Engineering problems in a Tiny House

I’ve been thinking about building a 200 sq. ft. tiny house for several months now, carefully planning the house’s layout to maximize the feeling of space, while ensuring there’s enough “stuff” to live a happy life inside such a small dwelling. Before that, I was planning a small cottage on a foundation, about 400-500 sq. ft. The impetus for all this downsizing came from the observation that my current house is about two rooms too large, and even some of the rooms I regularly use have more space than I put to good use.

I was convinced that a tiny house was the way to “live small”, since it avoids the traditional engineering problems of plumbing and electrical by using gray water systems, a composting loo, and RV electrical. Then I read Tammy Strobel’s blog post about moving into a 700 sq. ft. cottage, in which she details some of the plumbing problems they encountered living in their tiny house in the mountains of California. The climate in my part of the world is similar to, if not colder than, the northern California mountains. Her descriptions of frozen water lines made me sit-up and take notice. It also made me rethink the infallibility of my tiny house plans: figuring out a way to heat my water supply and gray water lines will likely require more energy and effort than it is worth. Is renovating an old house a more sustainable option, both financially and ecologically?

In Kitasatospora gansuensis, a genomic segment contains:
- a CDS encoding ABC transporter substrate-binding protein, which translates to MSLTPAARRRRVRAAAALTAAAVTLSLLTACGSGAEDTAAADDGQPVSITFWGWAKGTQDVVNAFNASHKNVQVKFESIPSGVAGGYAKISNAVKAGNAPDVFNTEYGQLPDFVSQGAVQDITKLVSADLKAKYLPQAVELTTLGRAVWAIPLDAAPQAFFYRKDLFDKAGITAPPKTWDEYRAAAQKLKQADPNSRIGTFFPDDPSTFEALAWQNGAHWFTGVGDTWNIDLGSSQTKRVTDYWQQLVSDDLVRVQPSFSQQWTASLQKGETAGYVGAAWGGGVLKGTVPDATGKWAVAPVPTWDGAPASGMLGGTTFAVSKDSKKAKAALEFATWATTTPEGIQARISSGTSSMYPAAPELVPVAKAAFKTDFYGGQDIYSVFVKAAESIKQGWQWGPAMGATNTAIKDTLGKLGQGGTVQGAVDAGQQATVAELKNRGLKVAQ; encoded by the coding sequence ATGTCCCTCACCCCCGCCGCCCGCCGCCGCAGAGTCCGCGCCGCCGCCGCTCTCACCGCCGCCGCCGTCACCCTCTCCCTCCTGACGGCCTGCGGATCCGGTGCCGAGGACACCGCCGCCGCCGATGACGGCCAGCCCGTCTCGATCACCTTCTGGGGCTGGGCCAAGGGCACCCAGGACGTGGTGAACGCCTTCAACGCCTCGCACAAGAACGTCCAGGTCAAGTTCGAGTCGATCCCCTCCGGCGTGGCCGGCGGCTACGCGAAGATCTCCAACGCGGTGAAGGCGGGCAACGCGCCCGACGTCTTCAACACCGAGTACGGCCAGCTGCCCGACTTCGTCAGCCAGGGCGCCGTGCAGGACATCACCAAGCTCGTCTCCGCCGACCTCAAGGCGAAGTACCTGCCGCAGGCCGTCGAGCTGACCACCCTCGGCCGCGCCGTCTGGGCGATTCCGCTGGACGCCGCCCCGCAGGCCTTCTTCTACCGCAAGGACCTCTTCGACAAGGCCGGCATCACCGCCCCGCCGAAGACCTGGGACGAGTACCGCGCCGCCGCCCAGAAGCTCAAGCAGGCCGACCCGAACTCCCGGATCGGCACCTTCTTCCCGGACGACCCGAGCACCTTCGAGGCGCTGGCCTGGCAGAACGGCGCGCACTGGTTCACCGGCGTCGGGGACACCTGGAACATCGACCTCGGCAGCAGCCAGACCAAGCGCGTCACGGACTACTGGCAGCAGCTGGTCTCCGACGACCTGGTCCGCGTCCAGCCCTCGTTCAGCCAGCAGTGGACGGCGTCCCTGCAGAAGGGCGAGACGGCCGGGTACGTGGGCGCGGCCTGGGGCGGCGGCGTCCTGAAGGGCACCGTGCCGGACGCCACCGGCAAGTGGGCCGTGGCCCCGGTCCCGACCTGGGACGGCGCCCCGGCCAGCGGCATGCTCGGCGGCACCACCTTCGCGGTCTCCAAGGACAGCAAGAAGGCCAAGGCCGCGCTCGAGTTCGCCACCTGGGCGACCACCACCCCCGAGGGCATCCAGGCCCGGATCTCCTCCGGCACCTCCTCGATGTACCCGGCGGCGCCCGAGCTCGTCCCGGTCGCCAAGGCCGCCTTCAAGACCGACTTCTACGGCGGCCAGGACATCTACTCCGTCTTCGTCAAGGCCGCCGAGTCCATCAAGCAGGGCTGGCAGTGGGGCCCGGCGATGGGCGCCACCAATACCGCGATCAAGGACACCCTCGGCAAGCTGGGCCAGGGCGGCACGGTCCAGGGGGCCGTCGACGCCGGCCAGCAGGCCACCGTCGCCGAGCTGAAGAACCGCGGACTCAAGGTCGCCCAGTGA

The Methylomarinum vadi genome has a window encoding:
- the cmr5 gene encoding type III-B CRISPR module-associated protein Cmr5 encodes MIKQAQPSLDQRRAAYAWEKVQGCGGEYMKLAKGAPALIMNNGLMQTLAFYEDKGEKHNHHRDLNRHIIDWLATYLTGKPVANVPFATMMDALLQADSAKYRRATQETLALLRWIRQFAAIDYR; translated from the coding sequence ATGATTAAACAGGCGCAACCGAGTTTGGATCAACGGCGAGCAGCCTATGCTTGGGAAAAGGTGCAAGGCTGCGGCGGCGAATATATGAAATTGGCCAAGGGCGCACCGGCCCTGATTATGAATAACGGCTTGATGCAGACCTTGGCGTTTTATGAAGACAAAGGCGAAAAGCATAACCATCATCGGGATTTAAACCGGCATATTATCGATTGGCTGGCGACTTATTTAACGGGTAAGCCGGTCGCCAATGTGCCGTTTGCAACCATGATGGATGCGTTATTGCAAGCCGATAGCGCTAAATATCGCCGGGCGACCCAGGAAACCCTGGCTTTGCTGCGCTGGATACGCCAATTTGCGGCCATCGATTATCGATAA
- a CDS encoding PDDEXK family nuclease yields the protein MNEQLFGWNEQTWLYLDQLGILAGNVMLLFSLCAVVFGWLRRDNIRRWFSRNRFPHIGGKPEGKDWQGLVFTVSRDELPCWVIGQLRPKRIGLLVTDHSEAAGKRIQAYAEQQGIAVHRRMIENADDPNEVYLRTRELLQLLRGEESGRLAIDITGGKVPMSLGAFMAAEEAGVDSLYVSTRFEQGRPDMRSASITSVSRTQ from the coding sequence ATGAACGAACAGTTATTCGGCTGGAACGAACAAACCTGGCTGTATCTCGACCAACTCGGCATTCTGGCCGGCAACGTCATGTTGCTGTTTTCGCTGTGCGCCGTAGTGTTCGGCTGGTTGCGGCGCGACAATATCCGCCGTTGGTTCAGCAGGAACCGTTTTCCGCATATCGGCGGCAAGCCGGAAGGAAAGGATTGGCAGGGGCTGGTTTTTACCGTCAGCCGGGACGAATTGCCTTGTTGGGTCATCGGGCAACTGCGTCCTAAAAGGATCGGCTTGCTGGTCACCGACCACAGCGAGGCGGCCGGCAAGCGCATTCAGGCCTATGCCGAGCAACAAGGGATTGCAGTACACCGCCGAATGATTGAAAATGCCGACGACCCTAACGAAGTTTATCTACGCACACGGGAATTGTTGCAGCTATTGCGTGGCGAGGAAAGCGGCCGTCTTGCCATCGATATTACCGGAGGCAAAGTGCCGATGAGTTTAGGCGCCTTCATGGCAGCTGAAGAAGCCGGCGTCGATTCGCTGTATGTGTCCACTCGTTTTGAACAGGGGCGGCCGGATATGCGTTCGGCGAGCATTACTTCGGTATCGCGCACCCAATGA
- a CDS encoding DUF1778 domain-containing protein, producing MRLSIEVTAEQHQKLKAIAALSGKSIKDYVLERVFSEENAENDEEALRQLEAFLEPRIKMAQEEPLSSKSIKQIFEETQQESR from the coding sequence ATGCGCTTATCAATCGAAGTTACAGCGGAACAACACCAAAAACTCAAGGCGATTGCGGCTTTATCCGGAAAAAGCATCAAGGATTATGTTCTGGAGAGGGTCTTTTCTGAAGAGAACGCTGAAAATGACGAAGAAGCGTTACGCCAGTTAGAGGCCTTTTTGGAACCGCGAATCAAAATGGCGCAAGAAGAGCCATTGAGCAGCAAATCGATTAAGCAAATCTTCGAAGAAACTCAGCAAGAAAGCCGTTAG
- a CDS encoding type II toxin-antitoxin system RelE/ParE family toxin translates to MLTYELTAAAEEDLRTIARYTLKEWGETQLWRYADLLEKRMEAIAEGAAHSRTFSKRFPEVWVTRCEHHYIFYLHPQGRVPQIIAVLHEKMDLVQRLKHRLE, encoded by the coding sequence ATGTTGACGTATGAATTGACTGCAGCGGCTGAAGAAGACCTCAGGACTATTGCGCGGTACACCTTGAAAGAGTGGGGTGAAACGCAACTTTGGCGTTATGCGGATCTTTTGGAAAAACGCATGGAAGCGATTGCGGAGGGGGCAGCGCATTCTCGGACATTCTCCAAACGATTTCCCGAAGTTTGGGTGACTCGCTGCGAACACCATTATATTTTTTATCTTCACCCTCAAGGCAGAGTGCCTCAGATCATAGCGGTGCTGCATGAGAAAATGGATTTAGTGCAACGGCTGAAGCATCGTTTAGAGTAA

I’m glad Tammy’s been so clear about her experiences regarding her tiny house. There is so much enthusiasm for these buildings that it can be hard to find honest descriptions of building and living in them. Her book You Can Buy Happiness… is a great primer on simple living, and it has some useful information about tiny houses too.

Have you built a tiny house? Do you live in one? Have you solved the problems of plumbing and electricity for these buildings in a cold, rural environment? If you’ve got ideas or solutions, leave a comment!


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